When Microsoft introduced the .Net platform, they clearly wanted to reach out to the developer community and build some connections. The “Start” page in Visual Studio and the “Community” menu sort of show what they were aiming for. About the same time, the “gotdotnet.com” site showed up.
GotDotNet was a community site built for MS developers by MS developers. To be honest, I don’t know what involvement, if any, Microsoft had with this site, but it was clearly a good thing for Microsoft, since it gathered like-minded developers together and gave them a place to share tips and techniques. There’s no doubt that it added value for Microsoft by promoting its tools and covering some support burden via peer-to-peer support.
Time marches on, though, and a year or so ago, the folks running GotDotNet decided to ramp it down. Other sites were to take its place, like Codeplex to host community-build code bases, and so on.
One big problem remains, however: GotDotNet continues to dominate search results for the stuff it used to have, and there’s no forwarding address if you want to find this “old” material.
Case in point: Code Snippets for C#.
I’m dropping some timing code into a project, and it’s repetitive work. It occurred to me that this was exactly the sort of thing I’d expect a “snippet” to handle:
DateTime timr = MyLog.BeginTimingMessage(“Unnamed timer”, 0);
<< code to time >>
MyLog.EndTimingMessage(“Unnamed timer”, 0, timr);
So I Google “c# snippet”, and the top results point at a blog hosted on MSDN.com (so I assume he’s an MS employee, MVP, or equivalent). The post is dated 2005, and it talks about a snippet editor called “Snippy”. It’s apparent at this point that snippets are slightly more complicated than just chunks of text – hence, the need for an editor. That’s fine, I thought – I’ll just go grab the editor and be on my way.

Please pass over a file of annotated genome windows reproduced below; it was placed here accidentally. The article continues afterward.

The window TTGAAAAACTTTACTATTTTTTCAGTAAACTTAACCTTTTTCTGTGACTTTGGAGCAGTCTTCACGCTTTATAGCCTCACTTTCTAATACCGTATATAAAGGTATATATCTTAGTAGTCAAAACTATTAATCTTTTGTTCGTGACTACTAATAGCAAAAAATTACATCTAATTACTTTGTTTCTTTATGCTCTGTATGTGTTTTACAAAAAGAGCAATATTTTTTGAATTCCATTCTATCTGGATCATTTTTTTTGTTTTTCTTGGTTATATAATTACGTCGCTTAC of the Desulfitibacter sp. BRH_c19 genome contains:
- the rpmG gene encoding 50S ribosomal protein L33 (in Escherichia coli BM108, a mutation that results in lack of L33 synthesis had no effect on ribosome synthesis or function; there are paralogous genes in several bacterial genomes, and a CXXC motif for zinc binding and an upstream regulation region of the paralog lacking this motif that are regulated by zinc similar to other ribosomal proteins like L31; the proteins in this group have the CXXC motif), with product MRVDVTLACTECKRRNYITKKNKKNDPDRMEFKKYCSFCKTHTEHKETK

So I follow the link in the blog to GotDotNet, and see this “so long, and thanks for all the fish” message:
Great. I did my best to find a breadcrumb trail leading out of this abyss, but to no avail.
In this case, it turns out it wasn’t the end of the world. I never did find “snippy”, or any other snippet editor, for that matter, but I found the MSDN documentation that let me create the XML from scratch.
But the thing that really bugged me was that Microsoft would let this play out the way it did. How much effort would it really have taken them to step in here and find new homes for the files on this site and to provide forwarding links to guide people to the new homes? Don’t they have interns??
Here’s a site that’s got a bunch of top Google spots for searches about Microsoft development topics. All sorts of Microsoft developers are going to hit these links, and they’re going to be spending real time navigating around on a wild goose chase for community content, all the while muttering about how they wouldn’t have this problem if they were looking for something on Sourceforge.
It’s a blown opportunity for Microsoft to take care of the developers who are driving the demand for their products.
Easy come, easy go.